Gini Dietrich: I studied English. I was gonna go to law school because I wanted to be a sports agent. And I knew that I wanted to be a sports agent. I didn’t want to be an attorney, but at the time my mom said “you know, you’d make a terrible attorney” and I was like “gosh, she’s right – why am I going to law school” without really realizing that there was a difference between being an attorney and being a sports agent. But that’s neither here nor there. I was young and stupid. I didn’t have Careers Out There back then!
Luber: There you go!
Gini Dietrich: So I had to get a job! And a friend of mine worked for the now-defunct advertising agency called Valentine-Radford and said “you know what- we’re looking for an account coordinator so you should apply” and I did. I’ll never forget this as long as I live. I applied for the job and I interviewed, and I interviewed with the woman who was going to be my boss and she put her feet up on the desk and she put her arms behind her head and she said, “there are no prima donnas here – we all work really hard – we all do this”…BALONEY! She was the biggest prima donna I have ever met. I don’t know why she would say that in an interview. It was terrible. But I started out making color copies. I mean I’m not that old but back then the color copier was this gigantic machine and it took like 4 minutes per side to make a copy! So I would stand there and I would read. It was copies of stories that we had gotten placed for clients. So reporters had written stories about our clients and I had to make color copies of the newspaper or magazine story. So I’d put it on there and it would go whirrrrr for 4 minutes across, making the color copy. I didn’t have anything else to do so I’d read the stupid articles! I was invited to a client meeting and was told to sit in the back and not say anything. I was just there to learn and observe – and I was like “fine” – I was 6 months out of college, whatever. So I was sitting in the back and the client asks a question. The client team – our team – had no idea how to answer. But because I’d been reading these stupid articles, I knew the answer! So I was like “I know the answer” and everyone turned and looked at me and I gave them the answer and after that my boss pulled me aside and said “I think it’s time for a promotion”.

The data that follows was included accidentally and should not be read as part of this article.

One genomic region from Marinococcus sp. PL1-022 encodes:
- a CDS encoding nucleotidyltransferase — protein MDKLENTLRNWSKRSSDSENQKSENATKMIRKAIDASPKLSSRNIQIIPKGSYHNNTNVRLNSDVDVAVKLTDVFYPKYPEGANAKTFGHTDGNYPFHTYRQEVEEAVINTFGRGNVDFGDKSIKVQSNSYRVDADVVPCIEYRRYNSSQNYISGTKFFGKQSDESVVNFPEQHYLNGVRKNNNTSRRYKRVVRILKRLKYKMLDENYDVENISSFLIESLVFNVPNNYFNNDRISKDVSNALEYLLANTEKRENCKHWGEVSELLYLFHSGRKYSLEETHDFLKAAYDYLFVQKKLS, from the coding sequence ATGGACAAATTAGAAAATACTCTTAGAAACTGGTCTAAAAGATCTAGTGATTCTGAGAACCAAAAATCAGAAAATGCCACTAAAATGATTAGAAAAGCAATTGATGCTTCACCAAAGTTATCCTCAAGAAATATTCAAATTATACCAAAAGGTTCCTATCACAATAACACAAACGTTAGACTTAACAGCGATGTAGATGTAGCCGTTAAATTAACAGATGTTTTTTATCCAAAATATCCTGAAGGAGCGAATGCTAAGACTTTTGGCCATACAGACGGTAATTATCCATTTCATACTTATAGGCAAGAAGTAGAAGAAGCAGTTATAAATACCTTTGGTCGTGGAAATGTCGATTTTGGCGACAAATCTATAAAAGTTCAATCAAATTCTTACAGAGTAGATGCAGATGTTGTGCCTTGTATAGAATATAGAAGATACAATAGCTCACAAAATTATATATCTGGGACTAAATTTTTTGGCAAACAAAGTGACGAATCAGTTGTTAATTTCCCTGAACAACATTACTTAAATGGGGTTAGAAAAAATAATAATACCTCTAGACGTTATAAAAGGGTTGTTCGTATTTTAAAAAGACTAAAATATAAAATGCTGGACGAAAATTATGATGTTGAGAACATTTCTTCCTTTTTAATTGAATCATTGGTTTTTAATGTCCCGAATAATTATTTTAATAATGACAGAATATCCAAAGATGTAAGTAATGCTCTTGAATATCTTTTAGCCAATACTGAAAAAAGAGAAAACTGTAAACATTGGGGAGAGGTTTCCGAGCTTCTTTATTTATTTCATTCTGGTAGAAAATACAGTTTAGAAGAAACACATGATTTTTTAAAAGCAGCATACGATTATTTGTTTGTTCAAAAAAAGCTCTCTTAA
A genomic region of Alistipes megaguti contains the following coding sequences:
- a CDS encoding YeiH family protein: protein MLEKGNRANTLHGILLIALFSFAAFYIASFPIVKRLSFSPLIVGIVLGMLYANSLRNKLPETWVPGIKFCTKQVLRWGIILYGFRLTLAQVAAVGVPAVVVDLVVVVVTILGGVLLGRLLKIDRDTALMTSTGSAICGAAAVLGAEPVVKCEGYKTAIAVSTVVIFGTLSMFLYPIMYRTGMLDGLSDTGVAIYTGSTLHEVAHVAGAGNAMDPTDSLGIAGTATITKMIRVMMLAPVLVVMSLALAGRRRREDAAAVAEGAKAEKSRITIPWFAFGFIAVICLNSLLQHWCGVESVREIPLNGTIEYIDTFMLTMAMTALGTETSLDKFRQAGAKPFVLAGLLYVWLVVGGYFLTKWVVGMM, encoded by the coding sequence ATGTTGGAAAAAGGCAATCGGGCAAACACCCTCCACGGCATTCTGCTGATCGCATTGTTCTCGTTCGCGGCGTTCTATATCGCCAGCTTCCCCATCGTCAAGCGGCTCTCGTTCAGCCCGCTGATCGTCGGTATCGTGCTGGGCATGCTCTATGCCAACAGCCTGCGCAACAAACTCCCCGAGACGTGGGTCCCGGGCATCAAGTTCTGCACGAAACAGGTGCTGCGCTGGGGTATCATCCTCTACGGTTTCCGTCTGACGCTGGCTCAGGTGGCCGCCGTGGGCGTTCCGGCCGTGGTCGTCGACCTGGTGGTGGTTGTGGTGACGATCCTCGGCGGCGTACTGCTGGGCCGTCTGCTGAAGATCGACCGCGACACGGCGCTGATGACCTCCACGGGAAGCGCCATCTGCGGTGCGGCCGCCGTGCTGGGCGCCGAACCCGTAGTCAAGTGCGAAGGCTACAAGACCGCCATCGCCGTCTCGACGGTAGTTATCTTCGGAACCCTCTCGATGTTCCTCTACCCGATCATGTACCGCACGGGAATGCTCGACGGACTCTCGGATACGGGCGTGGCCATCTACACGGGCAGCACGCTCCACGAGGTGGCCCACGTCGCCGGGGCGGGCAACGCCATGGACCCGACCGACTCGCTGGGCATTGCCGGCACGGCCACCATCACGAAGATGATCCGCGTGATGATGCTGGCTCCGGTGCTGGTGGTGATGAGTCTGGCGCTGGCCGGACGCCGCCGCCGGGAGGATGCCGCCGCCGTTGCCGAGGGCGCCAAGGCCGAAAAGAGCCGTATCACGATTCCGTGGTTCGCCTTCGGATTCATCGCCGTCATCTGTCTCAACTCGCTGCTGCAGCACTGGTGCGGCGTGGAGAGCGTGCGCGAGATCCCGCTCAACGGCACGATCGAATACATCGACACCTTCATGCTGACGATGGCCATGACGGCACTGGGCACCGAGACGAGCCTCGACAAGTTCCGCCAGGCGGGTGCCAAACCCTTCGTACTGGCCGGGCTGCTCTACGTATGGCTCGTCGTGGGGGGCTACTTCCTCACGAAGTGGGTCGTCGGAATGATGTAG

Gini Dietrich: I got to never make color copies again!
Luber: I always tell people that – like if you’re an intern or taking a summer job, you always have to read everything you can get your hands on!
Gini Dietrich: Yup!